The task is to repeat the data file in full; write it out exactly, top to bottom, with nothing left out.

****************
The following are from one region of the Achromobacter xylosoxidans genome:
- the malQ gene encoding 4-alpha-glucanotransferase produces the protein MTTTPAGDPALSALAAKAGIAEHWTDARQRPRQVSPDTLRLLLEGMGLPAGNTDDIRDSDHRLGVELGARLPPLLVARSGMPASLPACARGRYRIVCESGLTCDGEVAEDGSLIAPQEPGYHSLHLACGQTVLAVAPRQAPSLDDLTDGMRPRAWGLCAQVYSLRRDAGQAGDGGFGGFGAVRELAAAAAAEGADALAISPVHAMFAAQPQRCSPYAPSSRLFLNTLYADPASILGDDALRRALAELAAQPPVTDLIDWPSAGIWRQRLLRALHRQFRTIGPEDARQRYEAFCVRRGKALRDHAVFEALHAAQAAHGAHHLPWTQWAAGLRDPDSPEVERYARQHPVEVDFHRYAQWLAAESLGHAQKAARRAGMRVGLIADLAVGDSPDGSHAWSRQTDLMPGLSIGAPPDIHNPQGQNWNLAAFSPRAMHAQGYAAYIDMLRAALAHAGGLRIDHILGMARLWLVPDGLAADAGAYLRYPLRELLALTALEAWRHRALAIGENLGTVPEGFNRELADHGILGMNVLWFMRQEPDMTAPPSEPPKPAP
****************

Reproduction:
The following are from one region of the Achromobacter xylosoxidans genome:
- the malQ gene encoding 4-alpha-glucanotransferase produces the protein MTTTPAGDPALSALAAKAGIAEHWTDARQRPRQVSPDTLRLLLEGMGLPAGNTDDIRDSDHRLGVELGARLPPLLVARSGMPASLPACARGRYRIVCESGLTCDGEVAEDGSLIAPQEPGYHSLHLACGQTVLAVAPRQAPSLDDLTDGMRPRAWGLCAQVYSLRRDAGQAGDGGFGGFGAVRELAAAAAAEGADALAISPVHAMFAAQPQRCSPYAPSSRLFLNTLYADPASILGDDALRRALAELAAQPPVTDLIDWPSAGIWRQRLLRALHRQFRTIGPEDARQRYEAFCVRRGKALRDHAVFEALHAAQAAHGAHHLPWTQWAAGLRDPDSPEVERYARQHPVEVDFHRYAQWLAAESLGHAQKAARRAGMRVGLIADLAVGDSPDGSHAWSRQTDLMPGLSIGAPPDIHNPQGQNWNLAAFSPRAMHAQGYAAYIDMLRAALAHAGGLRIDHILGMARLWLVPDGLAADAGAYLRYPLRELLALTALEAWRHRALAIGENLGTVPEGFNRELADHGILGMNVLWFMRQEPDMTAPPSEPPKPAP